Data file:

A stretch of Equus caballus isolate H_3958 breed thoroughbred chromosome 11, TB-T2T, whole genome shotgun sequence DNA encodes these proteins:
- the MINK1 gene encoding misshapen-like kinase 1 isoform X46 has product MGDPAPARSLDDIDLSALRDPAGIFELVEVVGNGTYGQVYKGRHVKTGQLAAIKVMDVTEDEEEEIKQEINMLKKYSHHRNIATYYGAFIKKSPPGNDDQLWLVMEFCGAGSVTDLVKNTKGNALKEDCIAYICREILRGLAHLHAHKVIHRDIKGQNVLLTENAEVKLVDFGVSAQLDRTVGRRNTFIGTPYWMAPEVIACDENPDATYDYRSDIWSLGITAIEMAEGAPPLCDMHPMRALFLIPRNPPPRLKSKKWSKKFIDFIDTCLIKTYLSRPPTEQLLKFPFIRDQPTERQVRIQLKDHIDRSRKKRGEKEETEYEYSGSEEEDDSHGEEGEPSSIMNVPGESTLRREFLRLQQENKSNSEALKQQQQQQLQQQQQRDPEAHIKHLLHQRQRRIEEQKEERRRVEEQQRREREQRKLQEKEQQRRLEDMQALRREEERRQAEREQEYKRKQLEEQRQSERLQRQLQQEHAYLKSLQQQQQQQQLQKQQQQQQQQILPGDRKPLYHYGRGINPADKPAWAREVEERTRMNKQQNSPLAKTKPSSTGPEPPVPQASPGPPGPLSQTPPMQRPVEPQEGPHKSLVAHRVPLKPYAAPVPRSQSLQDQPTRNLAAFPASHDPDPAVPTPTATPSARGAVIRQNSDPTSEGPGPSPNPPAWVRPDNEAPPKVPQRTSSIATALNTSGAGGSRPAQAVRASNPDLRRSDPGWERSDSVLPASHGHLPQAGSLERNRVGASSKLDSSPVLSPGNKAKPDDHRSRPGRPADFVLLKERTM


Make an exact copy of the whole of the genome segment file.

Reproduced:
A stretch of Equus caballus isolate H_3958 breed thoroughbred chromosome 11, TB-T2T, whole genome shotgun sequence DNA encodes these proteins:
- the MINK1 gene encoding misshapen-like kinase 1 isoform X46 has product MGDPAPARSLDDIDLSALRDPAGIFELVEVVGNGTYGQVYKGRHVKTGQLAAIKVMDVTEDEEEEIKQEINMLKKYSHHRNIATYYGAFIKKSPPGNDDQLWLVMEFCGAGSVTDLVKNTKGNALKEDCIAYICREILRGLAHLHAHKVIHRDIKGQNVLLTENAEVKLVDFGVSAQLDRTVGRRNTFIGTPYWMAPEVIACDENPDATYDYRSDIWSLGITAIEMAEGAPPLCDMHPMRALFLIPRNPPPRLKSKKWSKKFIDFIDTCLIKTYLSRPPTEQLLKFPFIRDQPTERQVRIQLKDHIDRSRKKRGEKEETEYEYSGSEEEDDSHGEEGEPSSIMNVPGESTLRREFLRLQQENKSNSEALKQQQQQQLQQQQQRDPEAHIKHLLHQRQRRIEEQKEERRRVEEQQRREREQRKLQEKEQQRRLEDMQALRREEERRQAEREQEYKRKQLEEQRQSERLQRQLQQEHAYLKSLQQQQQQQQLQKQQQQQQQQILPGDRKPLYHYGRGINPADKPAWAREVEERTRMNKQQNSPLAKTKPSSTGPEPPVPQASPGPPGPLSQTPPMQRPVEPQEGPHKSLVAHRVPLKPYAAPVPRSQSLQDQPTRNLAAFPASHDPDPAVPTPTATPSARGAVIRQNSDPTSEGPGPSPNPPAWVRPDNEAPPKVPQRTSSIATALNTSGAGGSRPAQAVRASNPDLRRSDPGWERSDSVLPASHGHLPQAGSLERNRVGASSKLDSSPVLSPGNKAKPDDHRSRPGRPADFVLLKERTM